On good days I’m still haunted by the me that never was. I feel her, but I don’t know who she is or what she does.
If only she would talk to me – show me what it would be like if I was never given PTSD.
Sometimes I think about what potential lived inside that little baby born on a stormy August afternoon thirty years ago. Is her potential still inside of me or is she a ghost? Am I honoring her memory? Am I fulfilling her purpose or at least getting close? Some days I long for younger me, willing her to come alive.
Or do I have it all wrong? Perhaps a lesser me entered the flames and came out the other side refined, forged in the fire. The perilous journey making me determined and strong.
Without trauma I could be happier but probably more shallow. Maybe I was fated for this journey, but I’ll never know.
I do know I’ve gained wisdom, experience, empathy and compassion. I know I’ve developed resilience and character and faith. I’m a fighter and a survivor – but what will the healing process create? Who will I be when this label becomes a smaller part of my identity? Will I lose myself? Will I find my true self?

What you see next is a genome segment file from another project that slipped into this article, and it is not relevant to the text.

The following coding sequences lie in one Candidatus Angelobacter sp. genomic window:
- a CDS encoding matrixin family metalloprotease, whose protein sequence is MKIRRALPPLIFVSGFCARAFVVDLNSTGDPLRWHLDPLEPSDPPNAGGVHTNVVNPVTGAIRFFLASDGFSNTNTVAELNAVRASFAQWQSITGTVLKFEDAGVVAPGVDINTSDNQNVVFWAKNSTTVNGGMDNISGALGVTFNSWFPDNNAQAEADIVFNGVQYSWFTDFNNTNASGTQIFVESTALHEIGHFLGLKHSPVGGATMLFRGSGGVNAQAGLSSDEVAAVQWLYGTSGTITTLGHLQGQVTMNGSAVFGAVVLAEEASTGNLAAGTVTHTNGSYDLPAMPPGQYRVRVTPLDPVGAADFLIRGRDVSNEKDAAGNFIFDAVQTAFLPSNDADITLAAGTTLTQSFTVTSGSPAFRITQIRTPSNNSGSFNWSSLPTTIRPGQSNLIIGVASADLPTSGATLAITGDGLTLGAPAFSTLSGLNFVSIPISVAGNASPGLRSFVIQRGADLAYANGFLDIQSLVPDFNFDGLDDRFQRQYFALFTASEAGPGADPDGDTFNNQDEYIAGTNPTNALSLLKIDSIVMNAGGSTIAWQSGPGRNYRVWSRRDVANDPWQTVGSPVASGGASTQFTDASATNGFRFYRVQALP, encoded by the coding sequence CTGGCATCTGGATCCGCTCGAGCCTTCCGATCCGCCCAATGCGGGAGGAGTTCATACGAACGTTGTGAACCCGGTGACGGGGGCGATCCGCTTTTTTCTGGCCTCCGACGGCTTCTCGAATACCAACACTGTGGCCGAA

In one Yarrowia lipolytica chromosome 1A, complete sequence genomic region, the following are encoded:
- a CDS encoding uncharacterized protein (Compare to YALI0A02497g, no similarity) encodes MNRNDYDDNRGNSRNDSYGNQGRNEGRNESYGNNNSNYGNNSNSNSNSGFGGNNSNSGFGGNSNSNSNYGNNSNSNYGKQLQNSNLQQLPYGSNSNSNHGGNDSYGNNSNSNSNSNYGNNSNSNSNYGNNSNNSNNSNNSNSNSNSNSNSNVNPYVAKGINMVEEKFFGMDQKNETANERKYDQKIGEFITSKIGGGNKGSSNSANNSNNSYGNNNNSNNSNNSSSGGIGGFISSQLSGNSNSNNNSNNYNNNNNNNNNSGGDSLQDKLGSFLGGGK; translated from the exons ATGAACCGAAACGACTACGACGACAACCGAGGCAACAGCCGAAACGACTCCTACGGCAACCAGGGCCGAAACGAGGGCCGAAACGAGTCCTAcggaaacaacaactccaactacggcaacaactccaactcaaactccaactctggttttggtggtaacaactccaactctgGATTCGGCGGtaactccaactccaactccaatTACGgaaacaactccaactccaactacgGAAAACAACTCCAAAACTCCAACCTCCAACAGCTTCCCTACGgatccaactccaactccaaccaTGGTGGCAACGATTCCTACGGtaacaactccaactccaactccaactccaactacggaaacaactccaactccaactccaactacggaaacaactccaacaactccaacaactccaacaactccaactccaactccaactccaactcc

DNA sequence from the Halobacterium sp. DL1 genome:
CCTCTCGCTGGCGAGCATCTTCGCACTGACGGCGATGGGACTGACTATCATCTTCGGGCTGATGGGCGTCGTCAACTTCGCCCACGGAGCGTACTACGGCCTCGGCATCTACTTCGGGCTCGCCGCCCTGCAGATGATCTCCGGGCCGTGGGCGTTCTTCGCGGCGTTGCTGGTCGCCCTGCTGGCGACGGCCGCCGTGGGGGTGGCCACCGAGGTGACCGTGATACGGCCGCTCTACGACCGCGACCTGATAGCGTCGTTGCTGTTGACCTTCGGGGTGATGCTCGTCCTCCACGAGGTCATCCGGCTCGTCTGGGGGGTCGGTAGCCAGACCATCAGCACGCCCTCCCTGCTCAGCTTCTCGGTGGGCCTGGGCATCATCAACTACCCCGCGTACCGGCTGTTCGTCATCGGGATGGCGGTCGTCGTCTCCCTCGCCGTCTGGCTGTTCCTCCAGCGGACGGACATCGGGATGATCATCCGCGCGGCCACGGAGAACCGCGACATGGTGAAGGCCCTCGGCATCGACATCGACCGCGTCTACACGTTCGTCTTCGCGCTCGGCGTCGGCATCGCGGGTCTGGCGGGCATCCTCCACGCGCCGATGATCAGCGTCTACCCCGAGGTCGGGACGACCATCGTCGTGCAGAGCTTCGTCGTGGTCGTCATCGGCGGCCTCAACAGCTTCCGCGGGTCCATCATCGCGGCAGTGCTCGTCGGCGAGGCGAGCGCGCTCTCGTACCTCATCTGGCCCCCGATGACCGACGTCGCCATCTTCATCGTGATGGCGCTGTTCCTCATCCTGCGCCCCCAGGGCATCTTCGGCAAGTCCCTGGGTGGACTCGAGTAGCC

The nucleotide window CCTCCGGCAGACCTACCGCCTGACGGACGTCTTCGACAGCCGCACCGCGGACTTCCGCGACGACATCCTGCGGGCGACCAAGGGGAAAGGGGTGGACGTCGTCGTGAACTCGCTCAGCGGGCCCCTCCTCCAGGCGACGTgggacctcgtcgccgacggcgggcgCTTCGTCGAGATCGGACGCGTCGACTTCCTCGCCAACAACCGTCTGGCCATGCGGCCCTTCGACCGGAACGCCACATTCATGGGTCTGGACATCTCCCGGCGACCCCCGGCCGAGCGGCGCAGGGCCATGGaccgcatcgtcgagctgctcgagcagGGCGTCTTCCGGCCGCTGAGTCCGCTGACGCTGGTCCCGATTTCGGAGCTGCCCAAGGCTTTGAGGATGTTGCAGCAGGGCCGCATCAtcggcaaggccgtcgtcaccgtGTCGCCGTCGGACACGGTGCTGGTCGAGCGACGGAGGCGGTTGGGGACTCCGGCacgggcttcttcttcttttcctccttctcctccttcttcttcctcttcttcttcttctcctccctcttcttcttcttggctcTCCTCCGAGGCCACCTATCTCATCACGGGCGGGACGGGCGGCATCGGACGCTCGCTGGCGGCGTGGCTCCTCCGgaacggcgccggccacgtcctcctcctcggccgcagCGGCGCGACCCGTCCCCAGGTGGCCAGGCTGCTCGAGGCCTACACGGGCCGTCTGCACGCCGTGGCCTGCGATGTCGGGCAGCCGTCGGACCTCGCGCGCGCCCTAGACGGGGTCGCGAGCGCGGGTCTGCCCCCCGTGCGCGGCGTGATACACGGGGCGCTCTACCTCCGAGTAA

Or is this fluid, ever-changing, adapting, always growing and morphing and evolving me, the only me there ever was?
All I can ever really do is embrace the now, commit to the process, look for the beauty within the chaos. I can celebrate my victories and focus on what I have more than what was lost.
And while other people’s actions have been huge in shaping the person I am, that was the extent of their power. I still get to decide who I am becoming, and the best part is, they’re not going to like her.